President TrumpDonald John Trump South Korea criticizes Bolton’s book as ‘distorting reality’ of nuclear talks Democrats face tough questions with Bolton protesters trying to tear down Andrew Jackson statue near White House MORE He said Tuesday he is not “cheating” when asked if he was joking when he said at a campaign rally that he asked aides to stop testing for coronavirus.
“I’m not kidding,” Trump said when asked if the comments were made as a joke, undermining statements from his own White House that the comments were a joke. Trump also told CBN News in an interview the day before that he did not ask staff to stop the evidence, but did not deny doing so in the exchange with reporters on Tuesday.
Let me clarify. We have the best testing program anywhere in the world. We taste better than anyone else in the world. Our tests are the best in the world and we have most of them, “Trump said, adding that more tests allow the United States to detect more cases.” Having more cases sounds bad, but in reality what it is to find more people ” .
The president said he believed the evidence was a “double-edged sword,” echoing his comments at the Saturday rally in Tulsa, Oklahoma, which sparked controversy. Trump described the tests as having both advantages and disadvantages.
“The proof is a double-edged sword. In a way, it tells him that he has cases, in another way he discovers where the cases are and does a good job, “the president told reporters.
Asked about the president’s comments during testimony before Congress Tuesday night, top health officials, including Dr. Anthony FauciAnthony Fauci Night Health Care: Trump Refuses to Say If He Slowed Down Coronavirus Testing | COVID-19 cases in the United States are increasing, marking an ugly contrast with Europe | Trump health officials will testify about the continuing dangers of the coronavirus pandemic Trump health officials will testify about the continuing dangers of the coronavirus pandemic 12 Texas bars temporarily lose alcohol permits for violating coronavirus restrictions MORE and CDC Director Robert Redfield said they were never ordered to delay testing. Officials also underlined the importance of widespread testing and said the United States will continue to work to expand testing capabilities.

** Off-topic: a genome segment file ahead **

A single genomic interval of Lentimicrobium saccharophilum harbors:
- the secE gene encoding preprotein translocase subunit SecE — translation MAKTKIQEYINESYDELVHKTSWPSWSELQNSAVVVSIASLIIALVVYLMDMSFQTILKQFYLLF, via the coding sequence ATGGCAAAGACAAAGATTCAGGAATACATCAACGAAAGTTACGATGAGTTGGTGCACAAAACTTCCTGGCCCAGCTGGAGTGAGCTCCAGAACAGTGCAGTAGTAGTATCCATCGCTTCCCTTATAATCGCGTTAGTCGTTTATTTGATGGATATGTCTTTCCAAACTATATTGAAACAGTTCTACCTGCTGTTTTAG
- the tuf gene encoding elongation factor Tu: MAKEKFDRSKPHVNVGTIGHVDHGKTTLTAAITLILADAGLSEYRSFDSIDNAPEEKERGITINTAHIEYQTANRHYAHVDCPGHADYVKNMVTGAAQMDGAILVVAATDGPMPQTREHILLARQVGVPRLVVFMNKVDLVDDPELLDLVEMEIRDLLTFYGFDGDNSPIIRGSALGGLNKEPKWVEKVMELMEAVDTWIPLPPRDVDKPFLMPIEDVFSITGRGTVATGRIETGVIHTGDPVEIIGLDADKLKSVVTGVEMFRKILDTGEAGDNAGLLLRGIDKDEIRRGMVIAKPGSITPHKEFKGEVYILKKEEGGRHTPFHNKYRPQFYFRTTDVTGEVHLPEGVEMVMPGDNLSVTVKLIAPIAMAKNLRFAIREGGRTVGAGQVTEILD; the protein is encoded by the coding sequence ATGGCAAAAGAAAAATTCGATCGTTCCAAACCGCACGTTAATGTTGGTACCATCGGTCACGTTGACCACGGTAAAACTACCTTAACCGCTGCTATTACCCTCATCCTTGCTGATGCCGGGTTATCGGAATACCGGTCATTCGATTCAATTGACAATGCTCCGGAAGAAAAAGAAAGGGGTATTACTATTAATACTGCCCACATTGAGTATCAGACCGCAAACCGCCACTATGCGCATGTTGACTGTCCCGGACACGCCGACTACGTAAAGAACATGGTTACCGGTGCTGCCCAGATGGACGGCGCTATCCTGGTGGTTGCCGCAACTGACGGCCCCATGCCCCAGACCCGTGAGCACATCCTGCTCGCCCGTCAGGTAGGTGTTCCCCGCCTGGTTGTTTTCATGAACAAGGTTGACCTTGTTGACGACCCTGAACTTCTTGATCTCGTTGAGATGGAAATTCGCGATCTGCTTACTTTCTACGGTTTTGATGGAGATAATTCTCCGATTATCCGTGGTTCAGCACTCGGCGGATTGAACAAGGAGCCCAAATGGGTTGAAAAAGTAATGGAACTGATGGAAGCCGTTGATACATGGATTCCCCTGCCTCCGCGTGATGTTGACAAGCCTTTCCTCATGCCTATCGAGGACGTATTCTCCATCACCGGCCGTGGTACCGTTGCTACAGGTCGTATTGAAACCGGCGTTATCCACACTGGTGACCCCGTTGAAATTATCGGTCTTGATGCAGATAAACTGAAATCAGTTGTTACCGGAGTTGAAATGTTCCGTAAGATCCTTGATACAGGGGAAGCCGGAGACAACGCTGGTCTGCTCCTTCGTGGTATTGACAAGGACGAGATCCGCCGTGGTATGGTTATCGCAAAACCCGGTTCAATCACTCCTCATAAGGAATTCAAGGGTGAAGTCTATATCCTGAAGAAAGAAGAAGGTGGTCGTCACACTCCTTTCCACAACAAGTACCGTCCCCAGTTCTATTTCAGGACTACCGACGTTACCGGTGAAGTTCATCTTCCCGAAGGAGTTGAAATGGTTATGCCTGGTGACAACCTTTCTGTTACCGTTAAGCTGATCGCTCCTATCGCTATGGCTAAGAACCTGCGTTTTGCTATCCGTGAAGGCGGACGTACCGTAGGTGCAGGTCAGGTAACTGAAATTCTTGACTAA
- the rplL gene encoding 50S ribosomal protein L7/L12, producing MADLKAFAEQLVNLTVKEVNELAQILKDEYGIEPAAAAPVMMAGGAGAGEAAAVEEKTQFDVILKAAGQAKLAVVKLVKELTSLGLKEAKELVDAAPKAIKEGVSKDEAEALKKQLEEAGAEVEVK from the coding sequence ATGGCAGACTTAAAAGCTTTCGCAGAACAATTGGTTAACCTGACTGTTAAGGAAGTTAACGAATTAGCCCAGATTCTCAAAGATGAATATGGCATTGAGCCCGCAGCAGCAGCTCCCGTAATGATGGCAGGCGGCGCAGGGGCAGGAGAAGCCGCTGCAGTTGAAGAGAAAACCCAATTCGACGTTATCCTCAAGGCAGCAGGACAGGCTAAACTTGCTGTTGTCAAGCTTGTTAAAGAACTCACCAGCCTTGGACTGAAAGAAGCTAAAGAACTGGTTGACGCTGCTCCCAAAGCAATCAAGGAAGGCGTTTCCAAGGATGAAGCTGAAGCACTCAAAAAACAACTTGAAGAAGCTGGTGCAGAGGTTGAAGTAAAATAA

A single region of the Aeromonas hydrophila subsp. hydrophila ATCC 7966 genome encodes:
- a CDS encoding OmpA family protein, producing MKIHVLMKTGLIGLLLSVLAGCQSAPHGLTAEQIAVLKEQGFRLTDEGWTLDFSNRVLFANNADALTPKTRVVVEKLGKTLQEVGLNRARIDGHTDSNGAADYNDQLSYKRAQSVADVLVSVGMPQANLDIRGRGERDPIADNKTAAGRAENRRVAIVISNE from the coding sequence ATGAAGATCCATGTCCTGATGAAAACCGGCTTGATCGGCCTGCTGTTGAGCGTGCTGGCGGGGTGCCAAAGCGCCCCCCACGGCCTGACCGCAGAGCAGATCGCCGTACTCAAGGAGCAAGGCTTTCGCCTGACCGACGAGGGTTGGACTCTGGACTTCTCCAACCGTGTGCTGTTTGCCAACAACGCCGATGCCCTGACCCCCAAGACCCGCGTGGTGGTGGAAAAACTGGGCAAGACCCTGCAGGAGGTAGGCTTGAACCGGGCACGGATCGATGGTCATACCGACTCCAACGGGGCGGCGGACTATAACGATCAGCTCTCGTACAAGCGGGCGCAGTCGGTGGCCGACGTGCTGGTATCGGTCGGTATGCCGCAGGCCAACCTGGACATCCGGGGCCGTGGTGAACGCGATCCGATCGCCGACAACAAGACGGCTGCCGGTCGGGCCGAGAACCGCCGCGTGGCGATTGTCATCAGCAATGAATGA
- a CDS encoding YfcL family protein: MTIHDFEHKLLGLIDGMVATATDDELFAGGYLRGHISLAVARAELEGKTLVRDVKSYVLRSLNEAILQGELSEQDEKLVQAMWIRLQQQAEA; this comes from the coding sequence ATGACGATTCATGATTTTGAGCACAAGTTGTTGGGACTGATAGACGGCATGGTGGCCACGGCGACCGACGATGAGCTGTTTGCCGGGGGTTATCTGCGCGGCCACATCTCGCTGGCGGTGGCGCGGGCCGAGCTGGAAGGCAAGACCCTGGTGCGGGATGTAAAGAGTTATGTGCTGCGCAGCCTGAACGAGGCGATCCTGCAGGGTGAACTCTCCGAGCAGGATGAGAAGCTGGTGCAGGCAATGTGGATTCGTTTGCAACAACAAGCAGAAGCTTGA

“I know for sure that I know that none of us had been told to stop testing. That is a fact, ”Fauci told the Chamber’s Energy and Commerce Committee. “It is the opposite, we are going to do more tests, not less.”
Trump was scrutinized for such comments at his campaign rally in Tulsa and for telling his staff to “stop the evidence, please.”
White House press secretary Kayleigh McEnany told reporters on Monday that the comment was “made as a joke” and did not order officials to stop the evidence.
“It is a comment he made in passing, specifically regarding media coverage and pointing to the fact that the media never acknowledges that we have more cases because when you examine more people, you find more cases,” McEnany said.
Vice President Pence defended Trump’s comments in a call with the governors on Monday and described them as comments made in passing.
Trump has repeatedly described the evidence of downsides in media interviews and tweets in recent days. He told CBN News on Monday that widespread tests make the US USA “In a way, it looks bad, but we’re actually doing the right thing.” He also said during the same interview that his comments at the rally were “ironic” “cheek”, although his comments on Tuesday seemed to contradict his earlier statement.
The United States has conducted more than 27 million tests, according to the Covid Tracking Project. It currently leads the world in coronavirus cases with approximately 2.3 million positive tests.
Several states are experiencing spikes in coronavirus cases after loosening restrictions designed to slow the spread of the virus to allow businesses to reopen. Cases began increasing nationwide over the weekend after the plateau, with states like Arizona, Texas, and Florida experiencing severe spikes.
The White House has tried to minimize concerns about the new spikes, attributing them in part to increased testing, though health experts say the increased cases cannot be attributed to an expansion of the tests alone.
This story was updated at 12:04 pm